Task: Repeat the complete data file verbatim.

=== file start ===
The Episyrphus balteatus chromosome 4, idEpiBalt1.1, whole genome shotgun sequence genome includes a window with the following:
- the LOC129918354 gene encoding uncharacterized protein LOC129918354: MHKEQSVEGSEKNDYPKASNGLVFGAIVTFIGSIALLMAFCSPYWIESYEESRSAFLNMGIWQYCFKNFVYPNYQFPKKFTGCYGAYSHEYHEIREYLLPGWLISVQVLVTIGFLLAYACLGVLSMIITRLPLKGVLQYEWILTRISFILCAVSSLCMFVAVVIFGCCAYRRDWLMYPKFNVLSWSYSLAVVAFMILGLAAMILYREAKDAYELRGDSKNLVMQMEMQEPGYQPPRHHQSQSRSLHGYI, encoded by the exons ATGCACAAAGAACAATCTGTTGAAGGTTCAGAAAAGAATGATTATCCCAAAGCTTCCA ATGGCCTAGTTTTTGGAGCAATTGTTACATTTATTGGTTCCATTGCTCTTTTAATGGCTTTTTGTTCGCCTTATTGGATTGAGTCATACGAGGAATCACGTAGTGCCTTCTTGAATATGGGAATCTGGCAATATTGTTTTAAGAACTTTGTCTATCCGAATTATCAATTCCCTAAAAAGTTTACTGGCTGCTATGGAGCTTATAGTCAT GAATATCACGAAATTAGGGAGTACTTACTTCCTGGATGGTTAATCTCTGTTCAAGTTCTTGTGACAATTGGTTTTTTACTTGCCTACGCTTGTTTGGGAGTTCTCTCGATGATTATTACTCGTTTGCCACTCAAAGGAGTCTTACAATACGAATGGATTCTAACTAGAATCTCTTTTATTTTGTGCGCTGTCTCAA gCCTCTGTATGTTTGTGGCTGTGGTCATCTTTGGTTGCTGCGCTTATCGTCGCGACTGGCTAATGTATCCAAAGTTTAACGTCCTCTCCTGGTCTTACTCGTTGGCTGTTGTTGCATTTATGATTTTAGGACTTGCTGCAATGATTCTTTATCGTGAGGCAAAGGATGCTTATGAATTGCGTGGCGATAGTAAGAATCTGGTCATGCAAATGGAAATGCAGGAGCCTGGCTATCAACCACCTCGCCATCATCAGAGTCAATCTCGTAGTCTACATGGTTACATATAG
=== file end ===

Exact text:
The Episyrphus balteatus chromosome 4, idEpiBalt1.1, whole genome shotgun sequence genome includes a window with the following:
- the LOC129918354 gene encoding uncharacterized protein LOC129918354: MHKEQSVEGSEKNDYPKASNGLVFGAIVTFIGSIALLMAFCSPYWIESYEESRSAFLNMGIWQYCFKNFVYPNYQFPKKFTGCYGAYSHEYHEIREYLLPGWLISVQVLVTIGFLLAYACLGVLSMIITRLPLKGVLQYEWILTRISFILCAVSSLCMFVAVVIFGCCAYRRDWLMYPKFNVLSWSYSLAVVAFMILGLAAMILYREAKDAYELRGDSKNLVMQMEMQEPGYQPPRHHQSQSRSLHGYI, encoded by the exons ATGCACAAAGAACAATCTGTTGAAGGTTCAGAAAAGAATGATTATCCCAAAGCTTCCA ATGGCCTAGTTTTTGGAGCAATTGTTACATTTATTGGTTCCATTGCTCTTTTAATGGCTTTTTGTTCGCCTTATTGGATTGAGTCATACGAGGAATCACGTAGTGCCTTCTTGAATATGGGAATCTGGCAATATTGTTTTAAGAACTTTGTCTATCCGAATTATCAATTCCCTAAAAAGTTTACTGGCTGCTATGGAGCTTATAGTCAT GAATATCACGAAATTAGGGAGTACTTACTTCCTGGATGGTTAATCTCTGTTCAAGTTCTTGTGACAATTGGTTTTTTACTTGCCTACGCTTGTTTGGGAGTTCTCTCGATGATTATTACTCGTTTGCCACTCAAAGGAGTCTTACAATACGAATGGATTCTAACTAGAATCTCTTTTATTTTGTGCGCTGTCTCAA gCCTCTGTATGTTTGTGGCTGTGGTCATCTTTGGTTGCTGCGCTTATCGTCGCGACTGGCTAATGTATCCAAAGTTTAACGTCCTCTCCTGGTCTTACTCGTTGGCTGTTGTTGCATTTATGATTTTAGGACTTGCTGCAATGATTCTTTATCGTGAGGCAAAGGATGCTTATGAATTGCGTGGCGATAGTAAGAATCTGGTCATGCAAATGGAAATGCAGGAGCCTGGCTATCAACCACCTCGCCATCATCAGAGTCAATCTCGTAGTCTACATGGTTACATATAG